News From Terre Haute, Indiana

April 17, 2013

Anderson, Smith, Mahurin named Athletes of Year for winter sports

Andy Amey
The Tribune-Star

TERRE HAUTE — When they first heard the news, they thought immediately of others.

That common unselfishness isn’t all they did well, but certainly helps explain why three four-year high school basketball starters — Nicole Anderson of Terre Haute North, Rhagen Smith of Sullivan and Lane Mahurin of Rockville — have been named Wabash Valley Players of the Year and the Tribune-Star’s Athletes of the Year for winter sports.

Top athletes in the other winter sports are Terre Haute South’s Grace Padget, a four-time state finalist in girls swimming and arguably the best female backstroker in Valley history; Christian Wilhelm of South, who broke two school records, won two Metropolitan Interscholastic Conference events in boys swimming and who may have cost himself a shot at placing in the state individual finals by an unselfish gesture to support some teammates; Jesse Miller of Northview, the Valley’s lone state wrestling finalist; and Cory Orndorff of Sullivan, who was a good bet to join Miller at Bankers Life Fieldhouse before an injury prior to semistate competition.

But it was a good year for basketball talent too — all five of the girls on the all-Valley first team are or still could be Division I recruits, while the boys first team includes three players who have been in a state championship game the past two seasons — and the three Players of the Year have certainly made their presence felt.

“This is something I always wanted to be,” admitted Mahurin, whose older brother R.J. won the same award five years ago, “but I was never quite sure I was good enough to beat out the other great athletes in winter sports in the Valley.”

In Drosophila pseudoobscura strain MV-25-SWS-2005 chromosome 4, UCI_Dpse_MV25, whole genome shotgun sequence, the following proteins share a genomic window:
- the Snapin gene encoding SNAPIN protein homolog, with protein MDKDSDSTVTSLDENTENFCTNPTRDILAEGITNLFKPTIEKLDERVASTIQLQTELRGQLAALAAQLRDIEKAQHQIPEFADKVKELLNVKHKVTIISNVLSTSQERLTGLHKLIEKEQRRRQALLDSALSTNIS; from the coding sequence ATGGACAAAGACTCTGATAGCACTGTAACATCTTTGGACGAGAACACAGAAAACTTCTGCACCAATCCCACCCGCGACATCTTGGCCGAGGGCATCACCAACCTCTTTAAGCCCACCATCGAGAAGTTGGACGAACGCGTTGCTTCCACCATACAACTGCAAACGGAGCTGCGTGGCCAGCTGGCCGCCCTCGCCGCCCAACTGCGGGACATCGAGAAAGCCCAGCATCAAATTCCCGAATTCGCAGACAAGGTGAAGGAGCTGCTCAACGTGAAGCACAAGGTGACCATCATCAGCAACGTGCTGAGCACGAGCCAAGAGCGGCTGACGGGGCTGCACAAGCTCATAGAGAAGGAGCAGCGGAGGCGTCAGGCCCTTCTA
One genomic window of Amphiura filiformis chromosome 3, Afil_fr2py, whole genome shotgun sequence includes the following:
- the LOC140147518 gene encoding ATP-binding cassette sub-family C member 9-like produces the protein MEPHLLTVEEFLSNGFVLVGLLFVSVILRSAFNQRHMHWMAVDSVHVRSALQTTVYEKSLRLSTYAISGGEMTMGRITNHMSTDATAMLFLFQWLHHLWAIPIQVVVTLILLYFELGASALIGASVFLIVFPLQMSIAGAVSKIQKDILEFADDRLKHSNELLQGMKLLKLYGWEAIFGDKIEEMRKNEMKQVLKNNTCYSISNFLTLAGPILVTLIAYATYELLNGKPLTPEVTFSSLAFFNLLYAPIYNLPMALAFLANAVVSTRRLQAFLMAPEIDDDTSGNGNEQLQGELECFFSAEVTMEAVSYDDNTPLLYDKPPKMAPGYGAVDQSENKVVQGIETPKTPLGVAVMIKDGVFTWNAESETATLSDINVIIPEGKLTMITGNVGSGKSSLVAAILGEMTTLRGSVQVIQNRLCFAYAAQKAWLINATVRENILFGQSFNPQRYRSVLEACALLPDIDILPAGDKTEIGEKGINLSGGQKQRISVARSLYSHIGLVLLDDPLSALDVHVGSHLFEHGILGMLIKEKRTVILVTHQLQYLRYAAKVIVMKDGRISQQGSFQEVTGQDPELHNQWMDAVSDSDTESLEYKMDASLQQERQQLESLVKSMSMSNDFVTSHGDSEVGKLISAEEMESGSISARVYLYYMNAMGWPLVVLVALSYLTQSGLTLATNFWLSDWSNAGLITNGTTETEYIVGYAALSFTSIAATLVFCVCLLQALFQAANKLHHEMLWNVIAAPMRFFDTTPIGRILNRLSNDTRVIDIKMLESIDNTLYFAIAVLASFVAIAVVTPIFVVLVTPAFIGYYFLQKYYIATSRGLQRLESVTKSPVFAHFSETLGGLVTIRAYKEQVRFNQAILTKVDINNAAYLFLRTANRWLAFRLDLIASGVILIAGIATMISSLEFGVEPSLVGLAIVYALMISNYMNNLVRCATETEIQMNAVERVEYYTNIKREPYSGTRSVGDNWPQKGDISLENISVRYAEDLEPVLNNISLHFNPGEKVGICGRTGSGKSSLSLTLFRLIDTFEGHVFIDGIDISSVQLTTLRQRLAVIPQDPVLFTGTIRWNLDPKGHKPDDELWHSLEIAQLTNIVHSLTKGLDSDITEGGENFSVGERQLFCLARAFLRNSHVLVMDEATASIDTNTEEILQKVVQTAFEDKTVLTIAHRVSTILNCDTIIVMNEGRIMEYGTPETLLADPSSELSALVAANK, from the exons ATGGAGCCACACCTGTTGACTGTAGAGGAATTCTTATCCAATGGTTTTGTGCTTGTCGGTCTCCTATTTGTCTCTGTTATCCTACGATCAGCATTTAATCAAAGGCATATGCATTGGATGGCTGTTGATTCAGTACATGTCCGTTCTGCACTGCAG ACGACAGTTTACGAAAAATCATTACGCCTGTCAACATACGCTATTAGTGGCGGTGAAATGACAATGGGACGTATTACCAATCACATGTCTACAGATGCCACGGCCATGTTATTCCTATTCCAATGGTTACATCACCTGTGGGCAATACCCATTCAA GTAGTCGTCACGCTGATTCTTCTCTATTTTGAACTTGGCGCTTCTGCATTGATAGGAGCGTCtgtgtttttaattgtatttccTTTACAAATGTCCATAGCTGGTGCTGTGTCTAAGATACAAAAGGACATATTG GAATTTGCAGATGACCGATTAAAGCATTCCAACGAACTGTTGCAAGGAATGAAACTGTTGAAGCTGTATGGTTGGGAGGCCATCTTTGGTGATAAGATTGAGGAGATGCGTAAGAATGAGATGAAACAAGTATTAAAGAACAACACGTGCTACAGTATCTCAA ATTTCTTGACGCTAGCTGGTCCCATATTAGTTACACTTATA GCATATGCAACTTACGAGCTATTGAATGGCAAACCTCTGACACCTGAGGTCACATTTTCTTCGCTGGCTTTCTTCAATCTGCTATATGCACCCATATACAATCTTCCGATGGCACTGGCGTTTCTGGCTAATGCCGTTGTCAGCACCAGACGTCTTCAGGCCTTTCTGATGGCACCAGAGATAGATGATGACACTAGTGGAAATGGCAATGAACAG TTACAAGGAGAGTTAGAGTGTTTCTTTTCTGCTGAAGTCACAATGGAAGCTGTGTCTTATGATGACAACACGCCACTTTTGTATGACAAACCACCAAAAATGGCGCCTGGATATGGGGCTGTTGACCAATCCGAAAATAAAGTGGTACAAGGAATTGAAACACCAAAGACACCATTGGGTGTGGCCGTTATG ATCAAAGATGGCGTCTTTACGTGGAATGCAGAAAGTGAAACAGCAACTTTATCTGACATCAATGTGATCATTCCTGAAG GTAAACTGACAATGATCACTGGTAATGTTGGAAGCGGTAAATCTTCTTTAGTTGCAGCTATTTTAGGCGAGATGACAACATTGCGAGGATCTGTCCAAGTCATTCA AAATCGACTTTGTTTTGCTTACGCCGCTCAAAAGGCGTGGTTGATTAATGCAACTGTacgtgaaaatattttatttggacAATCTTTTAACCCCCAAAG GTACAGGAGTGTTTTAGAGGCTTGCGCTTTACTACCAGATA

“It’s a big honor, especially considering everyone that’s in the Wabash Valley,” Anderson agreed. “There are so many people that could’ve gotten it.”

“It’s a huge honor, and I’m blessed to have that opportunity,” added Smith, who is a two-time winner of the award, “and sharing it with Nicole is cool too; we’ve been rivals through the years, and she’s a good person to share that with.”

Coaches of the two winning girls were not exactly surprised to hear the news, they indicated this week.

“I was constantly filling out paperwork nominating [Smith] for things,” said Sullivan’s Julie Meeks. “She’s won a lot of awards, and they are well deserved.

“She’s a 4.0 student, she’s first in her class … just a good kid all the way around,” Meeks continued. “She’s fun to be around, she’s a good leader and she’s mature for her age.”

“As a player, a coach couldn’t ask for better [than Anderson],” noted North’s Mike Allen. “She’s a coach on the floor, she never takes a play off and she never takes a drill off. She’s been a pleasure for the last four years.

“As a person, she’s very personable, a very good student, and her teammates looked up to her as a player and as a friend,” Allen added.

Both coaches realize they won’t get players like Anderson and Smith very often.

“In 10 years, I’ve only had two players who started as freshmen,” Allen said. “I could see [what Anderson was going to offer] skill-wise and work ethic-wise, and she developed into a leader.”